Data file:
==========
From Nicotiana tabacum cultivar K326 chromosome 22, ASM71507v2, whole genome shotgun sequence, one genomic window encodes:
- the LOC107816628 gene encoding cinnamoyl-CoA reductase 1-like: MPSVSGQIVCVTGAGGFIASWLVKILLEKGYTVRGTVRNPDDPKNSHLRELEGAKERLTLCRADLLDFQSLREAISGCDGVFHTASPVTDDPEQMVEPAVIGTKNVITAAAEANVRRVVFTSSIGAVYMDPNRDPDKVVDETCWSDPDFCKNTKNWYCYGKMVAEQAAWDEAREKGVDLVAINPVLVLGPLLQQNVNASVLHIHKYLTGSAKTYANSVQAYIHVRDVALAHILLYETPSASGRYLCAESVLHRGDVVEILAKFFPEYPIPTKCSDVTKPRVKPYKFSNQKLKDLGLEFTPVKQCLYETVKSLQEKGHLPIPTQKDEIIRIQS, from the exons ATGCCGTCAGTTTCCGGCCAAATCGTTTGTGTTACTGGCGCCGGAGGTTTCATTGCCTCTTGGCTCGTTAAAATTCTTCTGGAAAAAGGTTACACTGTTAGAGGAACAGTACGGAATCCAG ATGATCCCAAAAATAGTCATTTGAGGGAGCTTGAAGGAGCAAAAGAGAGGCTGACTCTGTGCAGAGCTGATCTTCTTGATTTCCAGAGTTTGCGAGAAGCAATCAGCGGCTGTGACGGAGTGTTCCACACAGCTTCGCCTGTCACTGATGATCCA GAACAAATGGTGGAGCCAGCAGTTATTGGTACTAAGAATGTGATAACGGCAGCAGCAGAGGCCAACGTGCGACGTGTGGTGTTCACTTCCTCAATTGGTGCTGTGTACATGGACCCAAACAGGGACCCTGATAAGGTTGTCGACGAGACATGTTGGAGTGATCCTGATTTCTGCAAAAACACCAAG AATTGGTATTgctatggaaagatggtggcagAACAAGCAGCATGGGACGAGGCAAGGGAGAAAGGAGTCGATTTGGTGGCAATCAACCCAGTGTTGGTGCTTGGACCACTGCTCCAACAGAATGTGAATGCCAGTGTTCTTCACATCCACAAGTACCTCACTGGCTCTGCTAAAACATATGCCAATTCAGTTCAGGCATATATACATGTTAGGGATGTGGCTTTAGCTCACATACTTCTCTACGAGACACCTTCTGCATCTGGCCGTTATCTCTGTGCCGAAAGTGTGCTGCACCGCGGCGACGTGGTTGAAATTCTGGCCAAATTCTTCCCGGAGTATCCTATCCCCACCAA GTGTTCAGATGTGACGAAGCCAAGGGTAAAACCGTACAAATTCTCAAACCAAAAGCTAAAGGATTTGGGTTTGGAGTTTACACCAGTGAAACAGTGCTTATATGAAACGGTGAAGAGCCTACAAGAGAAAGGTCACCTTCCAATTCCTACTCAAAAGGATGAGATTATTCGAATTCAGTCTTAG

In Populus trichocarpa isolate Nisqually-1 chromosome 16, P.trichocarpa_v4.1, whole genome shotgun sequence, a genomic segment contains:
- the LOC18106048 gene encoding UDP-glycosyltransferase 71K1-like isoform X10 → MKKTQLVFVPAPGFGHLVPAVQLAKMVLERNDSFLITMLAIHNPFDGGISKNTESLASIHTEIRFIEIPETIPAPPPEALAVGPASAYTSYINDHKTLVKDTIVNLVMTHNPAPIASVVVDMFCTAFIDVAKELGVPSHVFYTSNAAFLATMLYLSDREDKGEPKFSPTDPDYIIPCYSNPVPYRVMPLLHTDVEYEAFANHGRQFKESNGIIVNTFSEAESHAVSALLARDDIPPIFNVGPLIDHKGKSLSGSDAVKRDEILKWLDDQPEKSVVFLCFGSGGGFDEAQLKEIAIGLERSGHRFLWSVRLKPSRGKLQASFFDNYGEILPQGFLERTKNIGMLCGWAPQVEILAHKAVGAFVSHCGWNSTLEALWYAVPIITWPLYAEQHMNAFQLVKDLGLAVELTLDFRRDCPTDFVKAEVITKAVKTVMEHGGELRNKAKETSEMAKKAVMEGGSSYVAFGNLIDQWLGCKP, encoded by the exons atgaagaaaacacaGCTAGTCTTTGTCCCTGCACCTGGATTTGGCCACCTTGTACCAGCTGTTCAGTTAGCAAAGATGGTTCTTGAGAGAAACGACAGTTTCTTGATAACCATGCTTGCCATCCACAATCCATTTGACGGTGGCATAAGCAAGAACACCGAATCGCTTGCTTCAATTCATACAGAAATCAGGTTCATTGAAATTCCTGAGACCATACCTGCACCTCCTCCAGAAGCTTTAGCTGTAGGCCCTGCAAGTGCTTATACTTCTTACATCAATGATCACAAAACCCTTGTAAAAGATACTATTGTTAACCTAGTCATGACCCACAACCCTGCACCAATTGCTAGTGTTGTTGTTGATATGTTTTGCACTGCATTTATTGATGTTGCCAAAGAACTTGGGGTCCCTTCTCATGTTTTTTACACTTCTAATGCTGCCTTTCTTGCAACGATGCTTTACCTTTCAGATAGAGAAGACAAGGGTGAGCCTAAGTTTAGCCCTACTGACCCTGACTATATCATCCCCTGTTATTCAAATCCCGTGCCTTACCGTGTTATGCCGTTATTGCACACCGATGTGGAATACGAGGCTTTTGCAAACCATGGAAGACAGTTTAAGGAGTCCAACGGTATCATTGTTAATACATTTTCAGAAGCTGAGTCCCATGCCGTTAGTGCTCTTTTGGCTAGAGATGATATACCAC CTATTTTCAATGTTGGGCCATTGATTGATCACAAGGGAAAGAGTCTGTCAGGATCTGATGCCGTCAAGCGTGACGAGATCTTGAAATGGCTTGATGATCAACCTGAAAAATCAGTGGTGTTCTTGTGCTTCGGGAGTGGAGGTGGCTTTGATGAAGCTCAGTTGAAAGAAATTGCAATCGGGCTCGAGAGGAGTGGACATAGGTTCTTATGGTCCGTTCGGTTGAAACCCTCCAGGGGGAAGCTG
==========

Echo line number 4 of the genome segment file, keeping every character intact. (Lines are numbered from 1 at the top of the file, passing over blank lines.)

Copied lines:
- the LOC18106048 gene encoding UDP-glycosyltransferase 71K1-like isoform X10 → MKKTQLVFVPAPGFGHLVPAVQLAKMVLERNDSFLITMLAIHNPFDGGISKNTESLASIHTEIRFIEIPETIPAPPPEALAVGPASAYTSYINDHKTLVKDTIVNLVMTHNPAPIASVVVDMFCTAFIDVAKELGVPSHVFYTSNAAFLATMLYLSDREDKGEPKFSPTDPDYIIPCYSNPVPYRVMPLLHTDVEYEAFANHGRQFKESNGIIVNTFSEAESHAVSALLARDDIPPIFNVGPLIDHKGKSLSGSDAVKRDEILKWLDDQPEKSVVFLCFGSGGGFDEAQLKEIAIGLERSGHRFLWSVRLKPSRGKLQASFFDNYGEILPQGFLERTKNIGMLCGWAPQVEILAHKAVGAFVSHCGWNSTLEALWYAVPIITWPLYAEQHMNAFQLVKDLGLAVELTLDFRRDCPTDFVKAEVITKAVKTVMEHGGELRNKAKETSEMAKKAVMEGGSSYVAFGNLIDQWLGCKP, encoded by the exons atgaagaaaacacaGCTAGTCTTTGTCCCTGCACCTGGATTTGGCCACCTTGTACCAGCTGTTCAGTTAGCAAAGATGGTTCTTGAGAGAAACGACAGTTTCTTGATAACCATGCTTGCCATCCACAATCCATTTGACGGTGGCATAAGCAAGAACACCGAATCGCTTGCTTCAATTCATACAGAAATCAGGTTCATTGAAATTCCTGAGACCATACCTGCACCTCCTCCAGAAGCTTTAGCTGTAGGCCCTGCAAGTGCTTATACTTCTTACATCAATGATCACAAAACCCTTGTAAAAGATACTATTGTTAACCTAGTCATGACCCACAACCCTGCACCAATTGCTAGTGTTGTTGTTGATATGTTTTGCACTGCATTTATTGATGTTGCCAAAGAACTTGGGGTCCCTTCTCATGTTTTTTACACTTCTAATGCTGCCTTTCTTGCAACGATGCTTTACCTTTCAGATAGAGAAGACAAGGGTGAGCCTAAGTTTAGCCCTACTGACCCTGACTATATCATCCCCTGTTATTCAAATCCCGTGCCTTACCGTGTTATGCCGTTATTGCACACCGATGTGGAATACGAGGCTTTTGCAAACCATGGAAGACAGTTTAAGGAGTCCAACGGTATCATTGTTAATACATTTTCAGAAGCTGAGTCCCATGCCGTTAGTGCTCTTTTGGCTAGAGATGATATACCAC CTATTTTCAATGTTGGGCCATTGATTGATCACAAGGGAAAGAGTCTGTCAGGATCTGATGCCGTCAAGCGTGACGAGATCTTGAAATGGCTTGATGATCAACCTGAAAAATCAGTGGTGTTCTTGTGCTTCGGGAGTGGAGGTGGCTTTGATGAAGCTCAGTTGAAAGAAATTGCAATCGGGCTCGAGAGGAGTGGACATAGGTTCTTATGGTCCGTTCGGTTGAAACCCTCCAGGGGGAAGCTG